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THE (MW jY V* ai*t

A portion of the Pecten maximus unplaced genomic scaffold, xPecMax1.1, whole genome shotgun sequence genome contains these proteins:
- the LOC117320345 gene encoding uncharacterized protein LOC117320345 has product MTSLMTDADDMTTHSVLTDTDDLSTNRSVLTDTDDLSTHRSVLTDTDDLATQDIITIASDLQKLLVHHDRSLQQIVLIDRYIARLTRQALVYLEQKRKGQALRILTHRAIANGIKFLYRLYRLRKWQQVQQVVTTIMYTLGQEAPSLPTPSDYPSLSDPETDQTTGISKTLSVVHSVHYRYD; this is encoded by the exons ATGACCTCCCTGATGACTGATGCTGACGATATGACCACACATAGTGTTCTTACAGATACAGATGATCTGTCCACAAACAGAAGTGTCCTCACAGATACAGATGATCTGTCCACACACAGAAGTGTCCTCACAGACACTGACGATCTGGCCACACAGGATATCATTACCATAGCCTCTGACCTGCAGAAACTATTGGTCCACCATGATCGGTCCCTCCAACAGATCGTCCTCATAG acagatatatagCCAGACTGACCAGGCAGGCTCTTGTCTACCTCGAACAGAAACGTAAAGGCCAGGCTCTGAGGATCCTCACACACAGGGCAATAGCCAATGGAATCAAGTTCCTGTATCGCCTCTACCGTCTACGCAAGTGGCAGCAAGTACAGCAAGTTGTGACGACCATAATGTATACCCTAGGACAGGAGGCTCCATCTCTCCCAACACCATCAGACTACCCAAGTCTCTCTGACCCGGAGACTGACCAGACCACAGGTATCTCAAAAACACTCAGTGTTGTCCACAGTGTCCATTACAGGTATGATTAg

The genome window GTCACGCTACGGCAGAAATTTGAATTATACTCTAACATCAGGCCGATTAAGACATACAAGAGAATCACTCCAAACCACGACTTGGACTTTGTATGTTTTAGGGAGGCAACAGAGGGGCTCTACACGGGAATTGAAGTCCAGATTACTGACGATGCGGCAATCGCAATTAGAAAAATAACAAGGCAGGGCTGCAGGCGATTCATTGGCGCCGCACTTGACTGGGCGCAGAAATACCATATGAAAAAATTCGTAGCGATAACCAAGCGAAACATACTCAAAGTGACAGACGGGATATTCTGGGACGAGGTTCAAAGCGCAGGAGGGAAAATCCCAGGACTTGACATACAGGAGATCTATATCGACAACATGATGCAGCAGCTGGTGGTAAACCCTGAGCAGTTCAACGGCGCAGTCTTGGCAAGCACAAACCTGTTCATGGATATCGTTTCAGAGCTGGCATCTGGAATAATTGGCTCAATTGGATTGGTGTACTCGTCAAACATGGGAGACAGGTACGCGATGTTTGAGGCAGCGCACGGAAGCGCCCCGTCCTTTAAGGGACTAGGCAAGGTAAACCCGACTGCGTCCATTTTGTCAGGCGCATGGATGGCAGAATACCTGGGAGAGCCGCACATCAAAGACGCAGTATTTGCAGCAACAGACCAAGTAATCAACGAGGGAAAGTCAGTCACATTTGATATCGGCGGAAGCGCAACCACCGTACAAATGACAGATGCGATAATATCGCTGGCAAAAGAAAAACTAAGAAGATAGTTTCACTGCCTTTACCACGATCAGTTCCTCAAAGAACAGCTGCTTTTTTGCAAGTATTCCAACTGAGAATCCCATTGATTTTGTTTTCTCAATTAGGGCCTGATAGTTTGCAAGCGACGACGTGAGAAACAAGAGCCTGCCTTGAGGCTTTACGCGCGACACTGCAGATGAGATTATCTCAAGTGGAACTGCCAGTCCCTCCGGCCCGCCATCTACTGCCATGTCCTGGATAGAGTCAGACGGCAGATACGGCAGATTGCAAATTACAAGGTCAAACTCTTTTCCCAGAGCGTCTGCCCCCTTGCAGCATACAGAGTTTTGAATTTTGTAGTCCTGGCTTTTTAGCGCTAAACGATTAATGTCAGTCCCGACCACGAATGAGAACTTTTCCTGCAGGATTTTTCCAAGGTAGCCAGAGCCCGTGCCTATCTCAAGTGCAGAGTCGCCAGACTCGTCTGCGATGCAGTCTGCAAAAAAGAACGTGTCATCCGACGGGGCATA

THE first indications of the approach of winter are not generally regarded as an appropriate matter for congratulation, or a proper subject of merriment. The decadence of summer and the fall of withered leaves around one's path may afford felicity to a poet, but they carry gloom to ordinary men. It is difficult to feel romantic in weather which turns you into an icicle, notwith- standing the warmth of your feelings. No man but a very strong enthusiast indeed can feel himself a poet with the thermometer rapidly descending to zero. We do occasionally meet with some who pretend to be indifferent to the I changes of the seasons, but could we look behind the mask, we should find that they are affected as keenly as other men. If we could obtain a record of all the great schemes which have been brought to nought by what we may term an attack of Weather, we should be astounded at the magnitude and importance of the list. The wisest and most closely-disciplined minds have been unhinged and rendered powerless by a miserably wet day, or a sudden alteration in the atmosphere. The passage from summer to winter is, therefore, not to be taken as lightly and skippingly as a harlequin leaps through a sausage shop into a featherbed. It demands reflection and preparation, a steeling of the nerves, and a mastery of the resolution. It is not cold enough yet to moralise severely, but who can forget that the death of each summer, and the rapid change of every season, leav an indelible mark behind ? Crows' feet gather about our eyes, and the grey hairs get too numerous1 to permit of the tweezers. We get stout and rubicund, and our friends begin to talk of our" wearing well." Children look up to us with respect, and young ladies don't mind placing unreaerved confidence in us. We are edged up to the head of the table, and expected to propose the first toast after dinner. We are asked to stand godfathers to crying infants, and begin to detect a melancholy resemblance in the fathers drawn by Mr. Leech to our own images. 11 All these are unmistakeable indications of the ] years we have seen and those we have yet to ( see, and each autumn wind seems to whisper e the vale, vale, in ceternitm vale of a time which returns no more. i We do not mean to affirm that winter has not i its peculiar pleasures, un the contrary we may admit, without endangering the safety of our argument, that some very agreeable things may take place in winter which could not possibly happen earlier in the year. Some very good hunting may be had on frosty days, but we can. not all go hunting. The amusements of the fire- side, however, belong to every man and then there are the Christmas parties to look forward to, with the accompanying balls and pleasant reunions. But it is not in nature to be always shaking hands and dallying with conviviality, and moreover we have to get over a bleak stretch of ground before we arrive at the season when the friends of our youth meet around us once more. In a town like this the merriest; bon vivant will find many an hour drag heavily 1 on his hands. What a piece of good fortune c then is it that we have in immediate prospect > a subject which is absolutely certain to provide amusement for the dull, occupation for the idle, and a subject for the gossips Just at the dullest time of the year, when evening parties have scarcely began, and people have hardly done posting round the world-in the month; sacred with us, as the French believe, to suicides 1 and murders-in scowling NOVEMBER itself- I an event occurs which will accomplish all we [ have mentioned, and a good deal more that we 1 have not. i Need we specify more precisely that the mo- ] mentous occasion to which we refer is the I Municipal Election ? What other local occur- l rence is half so enchanting as that ? It is a subject the whole town is interested in, and a bopic on which everybody has something j bo say. The most trivial incident of the kind causes a certain degree of excitement. Dickens tells us what animation was occa- j sioi.cd by the election of Bumble to the office « of parish beadle, and how the I- seven small children" were pressed in to the assistance of the aspiring and happy parent. But our elec- 1 bion is not an affair of Bumble. It would be doing it an injustice to say that to the c inhabitants of Newport it is not one of the I most important events of the year, and we be- lieve they so regard it. The burgesses will j soon have agreeable potions of praise and flattery administered to them. They will be told in all the magnificence of broadside type that they are "honest," "independent," and intelligent" men. They will be appealed to as patriots," and be asked to vote with their "accustomed honour and integrity." They will even receive personal visits from civil-looking and smooth-spoken gentlemen, whose pockets are filled with sweetmeat gifts for:the children, and who seem to come for nothing in particular but a general bonversation on this election. This sort of thing may be very confidently predicted of the coming day but we shall not be so premature as to foretell the changes which will probably be made. It is rumoured that one gentleman who intended to offer him- self finds that he is disqualified, and his name is struck out by the revising barrister. It is also said that an attempt will be made to oust a junior member of the Council, but we can give no express reason why this should he elieved. There will be one or two stand for the honours of town councilmen who cannot be successful, Quia sum fortis temeritas ? For the issue of all this we must be content to wait; but in the meantime, we can clear the ground by giving the following information respecting the retiring members and the numbers of voters:- 1Tr ^ETIUING CANDIDATES. z%56 • I WestWard. Mr. E. Dowhng. Mr. W. C. Webb. • WestWard. Mr. E. Dowlmg. Mr w c Webb Mr. H. Sheppard. Mr. W. Williams. Mr. M. Morrison. Mr. H. J. Davis. Of these gentlemen, Mr. Jv uowhng and Mr M. Morrison have announced their intention of T^sio-nir. or. T^sio-nir. or. NUMBER OF BURGE3SES. Borough Q9„ St. Woollos Christchurch 16 Total 1483 Which are divided thus :— East Ward voters 759 West Ward ditto 704 Duplicates. 20 Total 1483-